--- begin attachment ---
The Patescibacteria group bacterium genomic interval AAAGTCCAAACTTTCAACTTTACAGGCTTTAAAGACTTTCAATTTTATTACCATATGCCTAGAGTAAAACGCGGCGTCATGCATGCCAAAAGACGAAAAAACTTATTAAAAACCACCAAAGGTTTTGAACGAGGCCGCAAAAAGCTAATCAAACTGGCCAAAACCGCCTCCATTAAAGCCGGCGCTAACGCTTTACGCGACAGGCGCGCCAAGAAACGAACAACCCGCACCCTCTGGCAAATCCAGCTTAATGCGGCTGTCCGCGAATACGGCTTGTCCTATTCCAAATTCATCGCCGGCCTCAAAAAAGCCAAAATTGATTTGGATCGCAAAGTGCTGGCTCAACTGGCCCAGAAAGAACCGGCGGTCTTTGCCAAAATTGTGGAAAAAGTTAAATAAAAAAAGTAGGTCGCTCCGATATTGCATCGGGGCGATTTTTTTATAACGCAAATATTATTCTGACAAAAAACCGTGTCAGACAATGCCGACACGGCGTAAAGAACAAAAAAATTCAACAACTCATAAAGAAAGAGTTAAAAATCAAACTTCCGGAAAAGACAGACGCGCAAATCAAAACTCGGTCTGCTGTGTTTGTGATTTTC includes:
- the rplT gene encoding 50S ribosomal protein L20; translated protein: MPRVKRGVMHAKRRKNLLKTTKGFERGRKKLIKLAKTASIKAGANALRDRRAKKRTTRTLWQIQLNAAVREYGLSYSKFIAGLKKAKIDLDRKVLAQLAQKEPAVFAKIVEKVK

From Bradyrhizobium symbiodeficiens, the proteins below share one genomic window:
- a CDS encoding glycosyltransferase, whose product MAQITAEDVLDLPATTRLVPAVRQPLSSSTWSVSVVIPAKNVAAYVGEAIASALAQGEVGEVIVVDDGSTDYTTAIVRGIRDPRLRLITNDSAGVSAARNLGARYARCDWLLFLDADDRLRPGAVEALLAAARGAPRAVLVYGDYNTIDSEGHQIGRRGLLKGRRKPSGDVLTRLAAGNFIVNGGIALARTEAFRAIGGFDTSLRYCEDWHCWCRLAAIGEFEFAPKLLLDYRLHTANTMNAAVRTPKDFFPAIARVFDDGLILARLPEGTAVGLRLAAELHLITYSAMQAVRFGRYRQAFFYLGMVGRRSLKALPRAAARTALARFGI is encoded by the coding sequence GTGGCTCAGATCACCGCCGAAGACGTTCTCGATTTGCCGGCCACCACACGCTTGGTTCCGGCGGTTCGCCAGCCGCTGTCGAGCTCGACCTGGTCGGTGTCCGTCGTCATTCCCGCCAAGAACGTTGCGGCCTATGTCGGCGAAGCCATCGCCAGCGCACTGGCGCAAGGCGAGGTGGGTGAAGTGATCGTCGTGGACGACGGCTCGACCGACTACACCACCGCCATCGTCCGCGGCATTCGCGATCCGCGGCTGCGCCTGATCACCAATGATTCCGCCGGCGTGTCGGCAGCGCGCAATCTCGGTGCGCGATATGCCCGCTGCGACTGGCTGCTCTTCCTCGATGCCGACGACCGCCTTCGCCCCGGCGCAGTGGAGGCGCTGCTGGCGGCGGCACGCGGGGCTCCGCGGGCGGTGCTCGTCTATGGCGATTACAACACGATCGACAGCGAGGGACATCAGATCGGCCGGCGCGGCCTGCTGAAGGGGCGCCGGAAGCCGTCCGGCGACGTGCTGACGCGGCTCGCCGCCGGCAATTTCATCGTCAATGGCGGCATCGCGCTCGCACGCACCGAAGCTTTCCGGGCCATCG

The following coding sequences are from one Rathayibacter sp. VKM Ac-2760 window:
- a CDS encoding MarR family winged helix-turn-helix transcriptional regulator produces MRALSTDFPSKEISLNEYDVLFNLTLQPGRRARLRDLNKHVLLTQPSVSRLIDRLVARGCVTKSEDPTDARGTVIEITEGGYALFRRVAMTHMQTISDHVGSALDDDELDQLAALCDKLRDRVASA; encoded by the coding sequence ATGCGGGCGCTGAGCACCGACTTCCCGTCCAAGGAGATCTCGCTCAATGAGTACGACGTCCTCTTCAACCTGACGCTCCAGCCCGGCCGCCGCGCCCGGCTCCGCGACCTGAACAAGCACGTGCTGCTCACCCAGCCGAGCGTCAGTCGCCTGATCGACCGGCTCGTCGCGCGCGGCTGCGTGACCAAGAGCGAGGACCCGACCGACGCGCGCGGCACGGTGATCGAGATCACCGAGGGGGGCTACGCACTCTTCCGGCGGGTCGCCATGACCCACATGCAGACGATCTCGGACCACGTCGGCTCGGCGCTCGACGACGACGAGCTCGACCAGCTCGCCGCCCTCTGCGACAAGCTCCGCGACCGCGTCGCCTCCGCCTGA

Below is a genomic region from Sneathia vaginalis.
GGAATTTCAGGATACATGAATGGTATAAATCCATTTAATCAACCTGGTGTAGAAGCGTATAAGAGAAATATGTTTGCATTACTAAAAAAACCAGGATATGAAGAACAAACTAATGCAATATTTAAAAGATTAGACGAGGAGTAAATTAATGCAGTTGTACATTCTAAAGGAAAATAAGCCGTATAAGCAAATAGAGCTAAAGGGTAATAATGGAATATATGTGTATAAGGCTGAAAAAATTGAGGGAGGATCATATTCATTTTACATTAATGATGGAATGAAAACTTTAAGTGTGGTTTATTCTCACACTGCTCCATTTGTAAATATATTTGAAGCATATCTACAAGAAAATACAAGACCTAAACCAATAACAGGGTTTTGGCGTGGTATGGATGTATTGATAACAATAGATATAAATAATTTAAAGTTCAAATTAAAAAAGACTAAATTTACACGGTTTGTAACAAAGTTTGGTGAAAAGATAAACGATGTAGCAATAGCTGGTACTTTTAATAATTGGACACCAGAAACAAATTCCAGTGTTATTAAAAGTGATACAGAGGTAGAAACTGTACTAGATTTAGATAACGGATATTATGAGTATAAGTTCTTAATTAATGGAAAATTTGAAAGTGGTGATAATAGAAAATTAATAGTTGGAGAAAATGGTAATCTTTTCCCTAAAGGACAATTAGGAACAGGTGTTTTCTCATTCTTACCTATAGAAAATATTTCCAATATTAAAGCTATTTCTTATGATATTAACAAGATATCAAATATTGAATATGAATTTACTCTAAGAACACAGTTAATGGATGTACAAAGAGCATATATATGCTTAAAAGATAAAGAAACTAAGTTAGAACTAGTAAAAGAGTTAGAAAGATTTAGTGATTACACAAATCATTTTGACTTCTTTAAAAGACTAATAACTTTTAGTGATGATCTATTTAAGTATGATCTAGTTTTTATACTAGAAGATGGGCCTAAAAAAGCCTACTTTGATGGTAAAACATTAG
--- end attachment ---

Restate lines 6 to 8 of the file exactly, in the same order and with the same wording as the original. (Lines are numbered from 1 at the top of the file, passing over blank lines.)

- a CDS encoding MarR family winged helix-turn-helix transcriptional regulator produces MRALSTDFPSKEISLNEYDVLFNLTLQPGRRARLRDLNKHVLLTQPSVSRLIDRLVARGCVTKSEDPTDARGTVIEITEGGYALFRRVAMTHMQTISDHVGSALDDDELDQLAALCDKLRDRVASA; encoded by the coding sequence ATGCGGGCGCTGAGCACCGACTTCCCGTCCAAGGAGATCTCGCTCAATGAGTACGACGTCCTCTTCAACCTGACGCTCCAGCCCGGCCGCCGCGCCCGGCTCCGCGACCTGAACAAGCACGTGCTGCTCACCCAGCCGAGCGTCAGTCGCCTGATCGACCGGCTCGTCGCGCGCGGCTGCGTGACCAAGAGCGAGGACCCGACCGACGCGCGCGGCACGGTGATCGAGATCACCGAGGGGGGCTACGCACTCTTCCGGCGGGTCGCCATGACCCACATGCAGACGATCTCGGACCACGTCGGCTCGGCGCTCGACGACGACGAGCTCGACCAGCTCGCCGCCCTCTGCGACAAGCTCCGCGACCGCGTCGCCTCCGCCTGA

Below is a genomic region from Sneathia vaginalis.
GGAATTTCAGGATACATGAATGGTATAAATCCATTTAATCAACCTGGTGTAGAAGCGTATAAGAGAAATATGTTTGCATTACTAAAAAAACCAGGATATGAAGAACAAACTAATGCAATATTTAAAAGATTAGACGAGGAGTAAATTAATGCAGTTGTACATTCTAAAGGAAAATAAGCCGTATAAGCAAATAGAGCTAAAGGGTAATAATGGAATATATGTGTATAAGGCTGAAAAAATTGAGGGAGGATCATATTCATTTTACATTAATGATGGAATGAAAACTTTAAGTGTGGTTTATTCTCACACTGCTCCATTTGTAAATATATTTGAAGCATATCTACAAGAAAATACAAGACCTAAACCAATAACAGGGTTTTGGCGTGGTATGGATGTATTGATAACAATAGATATAAATAATTTAAAGTTCAAATTAAAAAAGACTAAATTTACACGGTTTGTAACAAAGTTTGGTGAAAAGATAAACGATGTAGCAATAGCTGGTACTTTTAATAATTGGACACCAGAAACAAATTCCAGTGTTATTAAAAGTGATACAGAGGTAGAAACTGTACTAGATTTAGATAACGGATATTATGAGTATAAGTTCTTAATTAATGGAAAATTTGAAAGTGGTGATAATAGAAAATTAATAGTTGGAGAAAATGGTAATCTTTTCCCTAAAGGACAATTAGGAACAGGTGTTTTCTCATTCTTACCTATAGAAAATATTTCCAATATTAAAGCTATTTCTTATGATATTAACAAGATATCAAATATTGAATATGAATTTACTCTAAGAACACAGTTAATGGATGTACAAAGAGCATATATATGCTTAAAAGATAAAGAAACTAAGTTAGAACTAGTAAAAGAGTTAGAAAGATTTAGTGATTACACAAATCATTTTGACTTCTTTAAAAGACTAATAACTTTTAGTGATGATCTATTTAAGTATGATCTAGTTTTTATACTAGAAGATGGGCCTAAAAAAGCCTACTTTGATGGTAAAACATTAG